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Monday, October 24, 2016

Juking the Stats in Alice, Texas

In The Politics of Autism, I discuss the educational and civil rights of people with autism and other disabilities. 

At The Houston Chronicle, Brian M. Rosenthal reports on Willie Ruiz, an Alice, Texas, school official whose son is on the spectrum.
Marco was diagnosed in 2012, in second grade. With the help of his dad, who had been promoted to operations director, Marco got services. They helped him stay afloat, though his handwriting remained basically illegible.
By 2012, Alice had lowered its special ed rate to 9.4 percent, but it was still above the state target.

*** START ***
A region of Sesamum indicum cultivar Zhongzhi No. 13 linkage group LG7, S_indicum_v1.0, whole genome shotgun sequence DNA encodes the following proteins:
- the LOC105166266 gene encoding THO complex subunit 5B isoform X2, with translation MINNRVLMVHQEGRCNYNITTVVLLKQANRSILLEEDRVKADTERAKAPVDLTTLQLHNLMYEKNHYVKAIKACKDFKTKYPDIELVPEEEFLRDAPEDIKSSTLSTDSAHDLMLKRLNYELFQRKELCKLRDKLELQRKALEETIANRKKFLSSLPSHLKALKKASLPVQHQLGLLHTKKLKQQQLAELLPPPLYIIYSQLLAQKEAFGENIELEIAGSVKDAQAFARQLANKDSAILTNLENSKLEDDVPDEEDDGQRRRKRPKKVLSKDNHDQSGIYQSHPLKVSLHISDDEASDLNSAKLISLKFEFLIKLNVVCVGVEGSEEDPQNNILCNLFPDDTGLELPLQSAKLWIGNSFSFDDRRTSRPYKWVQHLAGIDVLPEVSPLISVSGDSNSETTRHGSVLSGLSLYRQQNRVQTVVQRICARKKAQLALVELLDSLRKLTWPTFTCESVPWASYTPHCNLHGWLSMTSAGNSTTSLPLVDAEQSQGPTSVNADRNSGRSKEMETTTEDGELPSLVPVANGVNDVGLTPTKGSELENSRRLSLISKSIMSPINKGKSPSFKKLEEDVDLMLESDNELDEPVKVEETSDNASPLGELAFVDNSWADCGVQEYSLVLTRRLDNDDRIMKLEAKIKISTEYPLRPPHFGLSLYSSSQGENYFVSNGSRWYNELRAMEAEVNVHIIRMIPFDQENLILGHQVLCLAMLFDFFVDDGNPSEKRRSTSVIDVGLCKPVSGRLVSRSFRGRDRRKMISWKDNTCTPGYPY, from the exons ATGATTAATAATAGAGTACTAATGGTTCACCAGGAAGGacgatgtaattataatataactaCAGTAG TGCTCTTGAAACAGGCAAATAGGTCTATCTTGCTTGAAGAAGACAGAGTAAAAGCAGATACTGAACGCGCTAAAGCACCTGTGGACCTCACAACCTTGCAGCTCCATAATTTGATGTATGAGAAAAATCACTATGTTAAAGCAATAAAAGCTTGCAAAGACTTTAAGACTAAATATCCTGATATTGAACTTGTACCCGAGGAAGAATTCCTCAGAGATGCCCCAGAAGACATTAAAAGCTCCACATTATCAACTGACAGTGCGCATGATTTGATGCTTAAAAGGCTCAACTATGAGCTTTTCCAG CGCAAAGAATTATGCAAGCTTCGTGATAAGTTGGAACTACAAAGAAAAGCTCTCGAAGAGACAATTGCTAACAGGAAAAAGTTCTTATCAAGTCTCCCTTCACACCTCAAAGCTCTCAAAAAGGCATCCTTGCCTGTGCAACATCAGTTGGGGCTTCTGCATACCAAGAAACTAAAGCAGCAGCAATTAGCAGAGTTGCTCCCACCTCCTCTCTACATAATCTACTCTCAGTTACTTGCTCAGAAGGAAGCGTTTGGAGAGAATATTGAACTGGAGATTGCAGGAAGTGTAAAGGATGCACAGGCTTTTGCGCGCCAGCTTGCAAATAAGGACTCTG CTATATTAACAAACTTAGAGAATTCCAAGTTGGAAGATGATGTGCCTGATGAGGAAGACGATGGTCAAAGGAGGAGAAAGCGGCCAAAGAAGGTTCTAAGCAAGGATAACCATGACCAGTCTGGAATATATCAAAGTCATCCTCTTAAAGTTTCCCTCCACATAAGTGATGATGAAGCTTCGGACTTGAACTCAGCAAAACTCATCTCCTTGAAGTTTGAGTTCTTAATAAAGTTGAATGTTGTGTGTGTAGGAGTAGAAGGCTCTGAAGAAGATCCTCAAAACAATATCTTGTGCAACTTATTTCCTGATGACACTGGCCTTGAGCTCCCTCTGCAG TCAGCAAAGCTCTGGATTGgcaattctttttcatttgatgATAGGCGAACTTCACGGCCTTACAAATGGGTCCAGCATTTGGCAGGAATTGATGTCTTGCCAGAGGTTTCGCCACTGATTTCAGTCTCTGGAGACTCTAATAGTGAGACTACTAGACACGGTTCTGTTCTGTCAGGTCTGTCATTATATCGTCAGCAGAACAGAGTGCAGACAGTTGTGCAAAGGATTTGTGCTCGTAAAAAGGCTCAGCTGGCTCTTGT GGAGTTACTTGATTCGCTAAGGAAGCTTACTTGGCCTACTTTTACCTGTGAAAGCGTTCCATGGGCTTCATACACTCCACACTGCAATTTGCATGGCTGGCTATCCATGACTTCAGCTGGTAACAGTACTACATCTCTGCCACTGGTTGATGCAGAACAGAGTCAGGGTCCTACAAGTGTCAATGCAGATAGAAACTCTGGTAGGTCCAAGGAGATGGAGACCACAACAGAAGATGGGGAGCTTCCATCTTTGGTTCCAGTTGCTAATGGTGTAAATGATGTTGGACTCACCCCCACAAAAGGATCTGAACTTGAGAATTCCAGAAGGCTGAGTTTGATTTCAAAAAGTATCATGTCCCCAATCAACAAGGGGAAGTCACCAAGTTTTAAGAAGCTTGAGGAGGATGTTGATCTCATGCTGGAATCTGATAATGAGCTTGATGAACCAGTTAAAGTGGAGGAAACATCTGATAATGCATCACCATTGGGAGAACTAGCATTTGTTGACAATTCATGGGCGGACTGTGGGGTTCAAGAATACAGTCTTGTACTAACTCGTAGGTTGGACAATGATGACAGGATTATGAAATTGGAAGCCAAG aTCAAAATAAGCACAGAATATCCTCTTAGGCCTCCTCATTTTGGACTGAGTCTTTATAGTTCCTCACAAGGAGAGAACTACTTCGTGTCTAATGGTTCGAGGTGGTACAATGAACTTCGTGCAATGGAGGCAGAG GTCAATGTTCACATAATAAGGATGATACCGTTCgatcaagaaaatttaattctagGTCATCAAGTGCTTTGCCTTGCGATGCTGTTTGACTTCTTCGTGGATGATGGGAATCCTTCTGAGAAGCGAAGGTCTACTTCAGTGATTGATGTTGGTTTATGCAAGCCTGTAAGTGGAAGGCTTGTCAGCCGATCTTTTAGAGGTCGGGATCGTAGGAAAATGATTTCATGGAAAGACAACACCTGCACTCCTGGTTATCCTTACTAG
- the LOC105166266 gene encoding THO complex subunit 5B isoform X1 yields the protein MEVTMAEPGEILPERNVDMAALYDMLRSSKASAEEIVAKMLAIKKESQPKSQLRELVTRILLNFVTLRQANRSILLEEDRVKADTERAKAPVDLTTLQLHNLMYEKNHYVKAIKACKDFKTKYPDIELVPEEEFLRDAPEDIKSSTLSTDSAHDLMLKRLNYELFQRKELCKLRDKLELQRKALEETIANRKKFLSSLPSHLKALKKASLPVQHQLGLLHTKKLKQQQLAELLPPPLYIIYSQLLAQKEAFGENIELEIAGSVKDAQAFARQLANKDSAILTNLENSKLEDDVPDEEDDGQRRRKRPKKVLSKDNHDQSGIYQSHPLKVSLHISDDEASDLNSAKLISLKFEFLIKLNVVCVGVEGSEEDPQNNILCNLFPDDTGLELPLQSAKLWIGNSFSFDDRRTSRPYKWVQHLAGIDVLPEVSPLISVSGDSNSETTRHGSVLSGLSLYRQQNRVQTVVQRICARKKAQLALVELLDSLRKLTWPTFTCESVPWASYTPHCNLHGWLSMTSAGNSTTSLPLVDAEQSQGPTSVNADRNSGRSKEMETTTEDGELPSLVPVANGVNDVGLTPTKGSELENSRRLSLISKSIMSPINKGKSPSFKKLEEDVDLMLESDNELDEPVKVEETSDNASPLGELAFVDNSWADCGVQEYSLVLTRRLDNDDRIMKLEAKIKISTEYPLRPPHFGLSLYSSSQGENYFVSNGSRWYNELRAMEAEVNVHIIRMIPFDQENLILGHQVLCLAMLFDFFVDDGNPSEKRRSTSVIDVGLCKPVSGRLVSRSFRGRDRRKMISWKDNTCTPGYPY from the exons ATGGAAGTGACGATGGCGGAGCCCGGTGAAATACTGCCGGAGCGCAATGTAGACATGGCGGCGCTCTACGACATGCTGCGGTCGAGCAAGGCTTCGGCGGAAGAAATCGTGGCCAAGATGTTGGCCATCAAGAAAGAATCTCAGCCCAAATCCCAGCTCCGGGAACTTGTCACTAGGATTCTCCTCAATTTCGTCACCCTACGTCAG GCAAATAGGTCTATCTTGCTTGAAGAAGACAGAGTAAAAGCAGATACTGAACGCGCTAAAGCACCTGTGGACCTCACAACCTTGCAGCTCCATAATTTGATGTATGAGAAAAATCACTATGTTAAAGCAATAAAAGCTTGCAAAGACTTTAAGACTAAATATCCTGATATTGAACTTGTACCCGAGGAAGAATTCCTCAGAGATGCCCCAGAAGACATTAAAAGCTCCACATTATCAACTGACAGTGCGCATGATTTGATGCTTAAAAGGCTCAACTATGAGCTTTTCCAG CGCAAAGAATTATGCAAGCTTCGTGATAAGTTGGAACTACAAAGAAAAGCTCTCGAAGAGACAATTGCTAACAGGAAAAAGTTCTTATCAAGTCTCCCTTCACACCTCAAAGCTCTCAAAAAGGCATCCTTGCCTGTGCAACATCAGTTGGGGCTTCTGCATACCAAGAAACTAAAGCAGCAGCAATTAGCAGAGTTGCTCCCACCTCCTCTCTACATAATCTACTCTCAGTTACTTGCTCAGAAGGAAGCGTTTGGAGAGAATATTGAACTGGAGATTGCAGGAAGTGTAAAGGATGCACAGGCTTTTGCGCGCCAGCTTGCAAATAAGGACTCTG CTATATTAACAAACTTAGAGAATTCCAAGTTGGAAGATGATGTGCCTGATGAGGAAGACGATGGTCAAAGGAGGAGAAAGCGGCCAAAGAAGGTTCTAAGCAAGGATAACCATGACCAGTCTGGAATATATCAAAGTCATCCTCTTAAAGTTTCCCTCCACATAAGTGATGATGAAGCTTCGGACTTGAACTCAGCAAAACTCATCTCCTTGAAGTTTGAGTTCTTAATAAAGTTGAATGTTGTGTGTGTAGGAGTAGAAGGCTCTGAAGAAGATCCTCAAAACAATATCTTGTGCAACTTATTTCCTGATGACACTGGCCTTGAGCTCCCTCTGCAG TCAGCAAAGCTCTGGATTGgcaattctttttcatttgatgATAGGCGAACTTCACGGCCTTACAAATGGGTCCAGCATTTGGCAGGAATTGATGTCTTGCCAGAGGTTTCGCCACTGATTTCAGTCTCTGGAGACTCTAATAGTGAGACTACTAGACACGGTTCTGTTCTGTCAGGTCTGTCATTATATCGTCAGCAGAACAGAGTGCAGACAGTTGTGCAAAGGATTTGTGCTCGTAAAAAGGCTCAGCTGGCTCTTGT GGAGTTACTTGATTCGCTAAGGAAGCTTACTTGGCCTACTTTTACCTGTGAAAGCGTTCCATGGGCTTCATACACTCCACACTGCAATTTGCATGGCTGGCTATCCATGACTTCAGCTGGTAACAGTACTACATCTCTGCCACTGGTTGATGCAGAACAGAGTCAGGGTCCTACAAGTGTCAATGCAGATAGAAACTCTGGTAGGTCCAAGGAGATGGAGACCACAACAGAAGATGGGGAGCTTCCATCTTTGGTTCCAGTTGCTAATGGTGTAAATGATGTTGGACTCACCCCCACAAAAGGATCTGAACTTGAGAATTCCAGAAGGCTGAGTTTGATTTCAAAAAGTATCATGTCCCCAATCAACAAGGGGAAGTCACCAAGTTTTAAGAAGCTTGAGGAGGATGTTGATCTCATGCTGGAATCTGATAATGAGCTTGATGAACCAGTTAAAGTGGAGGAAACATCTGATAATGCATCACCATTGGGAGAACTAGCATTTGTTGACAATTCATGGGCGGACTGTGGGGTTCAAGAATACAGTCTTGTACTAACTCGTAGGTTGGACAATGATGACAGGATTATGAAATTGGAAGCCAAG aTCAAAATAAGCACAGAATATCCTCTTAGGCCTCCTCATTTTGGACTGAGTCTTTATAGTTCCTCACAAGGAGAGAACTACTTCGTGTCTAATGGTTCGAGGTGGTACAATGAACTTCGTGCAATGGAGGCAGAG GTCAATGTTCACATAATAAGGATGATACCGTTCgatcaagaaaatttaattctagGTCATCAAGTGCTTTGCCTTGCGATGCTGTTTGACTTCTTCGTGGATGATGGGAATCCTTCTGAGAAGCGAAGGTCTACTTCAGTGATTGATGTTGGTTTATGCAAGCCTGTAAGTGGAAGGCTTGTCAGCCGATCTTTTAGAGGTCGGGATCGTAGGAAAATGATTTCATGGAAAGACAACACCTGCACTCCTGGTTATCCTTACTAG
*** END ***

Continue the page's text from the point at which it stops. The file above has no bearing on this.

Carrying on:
Last May, when Marco was re-evaluated and found to no longer need services, Willie disagreed.
"I know it's about numbers. I've worked here for 27 years, and I know what's going on," he said during the meeting, according to a recording.
The parents are fighting. They've hired an advocate, and they are getting an independent evaluation.
The most recent data, which is from 2015, showed that 8 percent of Alice ISD kids were in special education. It was the first time it fell below 8.5 percent.